Daptone Dap-050
Format: LP

Musical Performance: ****1/2
Sound Quality: ****
Overall Enjoyment: ****1/2

When Sharon Jones died in November 2016, at the age of 60, soul music lost one of its most dedicated and skilled practitioners. Jones had recorded a series of singles beginning in the mid-1990s when, in 2002, she released the first LP with her formidable backing band, the Dap-Kings. She was 45 at the time, and went on to make six more albums with them. All were recorded in eight-track analog at Daptone House of Soul Studio, in Brooklyn, with no drum machines or synthesizers.

Soul of a Woman is Jones’s final album, and it’s a prime example of her versatility and of her band’s commitment to her talents. Dap-Kings guitarist Binky Griptite wrote the first track, “Matter of Time,” and his overdriven-tube-amp tone establishes the sound’s vintage feel, aided by a three-piece horn section that bathes Jones’s voice in warm tones. She sings with force and conviction, and the lyrics have one foot in the secular, one in the eternal. “It’s a matter of time before wrongs will be righted,” she sings; “It’s a matter of time before all people will be united.” You believe her.

Jones is defiant and strong in “Sail On!,” in which she puts a former lover in his place as a big, bright horn chart punches things along. Griptite’s arpeggios play against Joseph Crispiano’s chugging rhythm guitar and Homer Steinweiss’s dynamic, in-the-pocket drumming. The upbeat “Come and Be a Winner” has the soulful sophistication of Dionne Warwick’s Bacharach-David productions, trumpeter Dave Guy playing a melody line that evokes memories of those old recordings.

Soul of a Woman

Three ballads with strings illustrate how much sincerity Jones brought to her singing, and how deeply she grasped the traditions of soul music. She sings “These Tears (No Longer for You)” with heartfelt emotion, reaches easily for the high notes in “When I Saw Your Face,” and brings believable passion to the melodramatic “Girl! (You Got to Forgive Him).”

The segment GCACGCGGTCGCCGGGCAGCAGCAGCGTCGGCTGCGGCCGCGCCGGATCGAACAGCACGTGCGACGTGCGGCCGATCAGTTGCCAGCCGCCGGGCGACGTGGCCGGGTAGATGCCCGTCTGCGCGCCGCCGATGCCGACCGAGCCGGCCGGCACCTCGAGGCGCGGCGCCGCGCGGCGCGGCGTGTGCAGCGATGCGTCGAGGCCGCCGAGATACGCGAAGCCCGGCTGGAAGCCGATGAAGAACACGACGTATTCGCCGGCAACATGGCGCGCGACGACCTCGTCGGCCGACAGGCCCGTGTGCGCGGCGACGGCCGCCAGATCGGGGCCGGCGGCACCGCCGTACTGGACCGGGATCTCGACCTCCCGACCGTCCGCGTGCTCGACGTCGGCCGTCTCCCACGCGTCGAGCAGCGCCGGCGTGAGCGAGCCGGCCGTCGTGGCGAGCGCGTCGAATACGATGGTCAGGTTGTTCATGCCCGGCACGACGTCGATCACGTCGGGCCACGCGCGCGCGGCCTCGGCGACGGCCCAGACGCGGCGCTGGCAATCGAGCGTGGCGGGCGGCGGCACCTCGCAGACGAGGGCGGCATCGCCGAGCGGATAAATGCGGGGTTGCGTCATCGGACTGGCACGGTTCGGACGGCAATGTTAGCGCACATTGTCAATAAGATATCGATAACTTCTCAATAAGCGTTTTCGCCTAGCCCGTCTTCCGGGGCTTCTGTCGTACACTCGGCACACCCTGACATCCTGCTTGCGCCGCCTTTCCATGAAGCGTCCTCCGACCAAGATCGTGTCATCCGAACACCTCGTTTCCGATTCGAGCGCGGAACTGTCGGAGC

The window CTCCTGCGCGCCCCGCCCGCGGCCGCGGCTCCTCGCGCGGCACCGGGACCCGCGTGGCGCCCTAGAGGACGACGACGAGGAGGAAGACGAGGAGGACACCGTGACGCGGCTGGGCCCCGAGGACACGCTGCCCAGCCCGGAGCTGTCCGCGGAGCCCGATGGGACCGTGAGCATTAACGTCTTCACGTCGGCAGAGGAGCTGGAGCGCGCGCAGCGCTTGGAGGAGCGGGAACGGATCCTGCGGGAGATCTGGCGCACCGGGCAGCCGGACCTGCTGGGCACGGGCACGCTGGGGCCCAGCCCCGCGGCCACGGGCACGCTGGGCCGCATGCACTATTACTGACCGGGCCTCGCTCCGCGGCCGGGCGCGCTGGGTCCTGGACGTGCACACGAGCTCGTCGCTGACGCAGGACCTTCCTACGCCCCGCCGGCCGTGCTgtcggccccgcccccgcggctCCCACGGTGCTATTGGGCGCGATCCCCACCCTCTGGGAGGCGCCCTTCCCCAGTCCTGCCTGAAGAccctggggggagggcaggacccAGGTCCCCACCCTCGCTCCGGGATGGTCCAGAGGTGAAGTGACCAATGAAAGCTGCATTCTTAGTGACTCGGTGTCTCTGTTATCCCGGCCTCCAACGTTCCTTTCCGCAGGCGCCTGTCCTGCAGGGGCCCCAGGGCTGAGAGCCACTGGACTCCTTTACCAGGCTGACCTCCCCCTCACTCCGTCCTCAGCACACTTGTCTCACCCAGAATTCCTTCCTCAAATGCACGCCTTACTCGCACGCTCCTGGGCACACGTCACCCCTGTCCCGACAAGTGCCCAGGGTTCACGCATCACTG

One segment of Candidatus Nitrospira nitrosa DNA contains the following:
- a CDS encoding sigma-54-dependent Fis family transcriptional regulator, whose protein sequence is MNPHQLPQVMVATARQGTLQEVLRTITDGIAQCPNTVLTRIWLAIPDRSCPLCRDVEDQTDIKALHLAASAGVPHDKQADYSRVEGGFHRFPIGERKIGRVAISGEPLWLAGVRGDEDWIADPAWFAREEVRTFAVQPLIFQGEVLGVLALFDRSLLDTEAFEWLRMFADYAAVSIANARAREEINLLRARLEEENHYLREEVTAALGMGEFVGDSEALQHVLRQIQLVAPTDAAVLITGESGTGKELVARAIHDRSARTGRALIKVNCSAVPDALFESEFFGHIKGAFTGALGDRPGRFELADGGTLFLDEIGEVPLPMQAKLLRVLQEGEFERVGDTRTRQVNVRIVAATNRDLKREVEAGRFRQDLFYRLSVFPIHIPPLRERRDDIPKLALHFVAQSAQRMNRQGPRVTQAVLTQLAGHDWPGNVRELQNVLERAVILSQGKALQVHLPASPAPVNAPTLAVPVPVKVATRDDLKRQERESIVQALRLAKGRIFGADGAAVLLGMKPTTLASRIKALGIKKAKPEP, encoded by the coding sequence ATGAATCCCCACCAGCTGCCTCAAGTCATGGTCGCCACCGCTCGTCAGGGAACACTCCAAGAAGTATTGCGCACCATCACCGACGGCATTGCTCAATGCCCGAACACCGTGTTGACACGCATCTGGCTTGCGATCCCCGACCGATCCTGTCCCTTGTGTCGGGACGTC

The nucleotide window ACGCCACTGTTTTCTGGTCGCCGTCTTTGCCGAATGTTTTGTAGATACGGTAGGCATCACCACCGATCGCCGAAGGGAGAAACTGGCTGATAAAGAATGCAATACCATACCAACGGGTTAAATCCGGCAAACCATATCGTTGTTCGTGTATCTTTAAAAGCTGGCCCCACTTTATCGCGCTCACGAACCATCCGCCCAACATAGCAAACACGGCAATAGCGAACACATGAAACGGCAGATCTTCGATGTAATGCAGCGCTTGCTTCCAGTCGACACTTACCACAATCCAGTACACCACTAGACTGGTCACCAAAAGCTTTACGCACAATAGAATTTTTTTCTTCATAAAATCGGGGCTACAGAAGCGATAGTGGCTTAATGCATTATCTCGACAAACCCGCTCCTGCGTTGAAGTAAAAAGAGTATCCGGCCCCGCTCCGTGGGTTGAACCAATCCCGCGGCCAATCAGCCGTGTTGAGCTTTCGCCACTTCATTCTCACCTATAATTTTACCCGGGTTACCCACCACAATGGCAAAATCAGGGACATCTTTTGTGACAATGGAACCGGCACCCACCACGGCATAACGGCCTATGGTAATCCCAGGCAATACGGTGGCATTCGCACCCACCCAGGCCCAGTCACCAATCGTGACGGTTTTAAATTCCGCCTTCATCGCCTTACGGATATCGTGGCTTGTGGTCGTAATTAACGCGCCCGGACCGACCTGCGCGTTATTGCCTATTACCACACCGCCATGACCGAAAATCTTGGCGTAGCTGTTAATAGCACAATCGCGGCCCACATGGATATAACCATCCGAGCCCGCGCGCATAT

Soul of a Woman closes with Jones’s own “Call on God,” which she recorded in 2007. Jones sang in church all her life, and Daptone held on to the recording in hopes that she would record a gospel album. The Gospel Wonders sang at her memorial service, then went into the studio to add backing vocals to the original track. Jones sings with great feeling, and a deep spirituality that brings the album to a sad but somehow hopeful close.

It’s something of a miracle that we have Soul of a Woman to enjoy. Sharon Jones was being treated for pancreatic cancer even as she recorded it, but her voice never falters or loses strength. She gives each song a sincere, powerful reading, reaffirming her position as one of soul music’s great singers. And the Dap-Kings are with her every step of the way, playing with ease and taste a variety of styles, from southern R&B to mid-’60s urban soul.

Soul of a Woman

Nothing on Soul of a Woman sounds dated, and the many varieties of soul music blend into a satisfying whole. The recording has a tubed-analog warmth that shines on LP. My red-vinyl pressing was flat and quiet, and the sound was spacious and well focused. Every shivering note from the electric guitars came through, along with the textures of the horns and the beauty of the excellent backing vocals.

Soul of a Woman lasts 36 minutes -- we might have wished for more from Sharon Jones, but that would have been the case had this album been twice as long. It’s probably the last we’ll hear from this extraordinary singer. Savor every moment.

. . . Joseph Taylor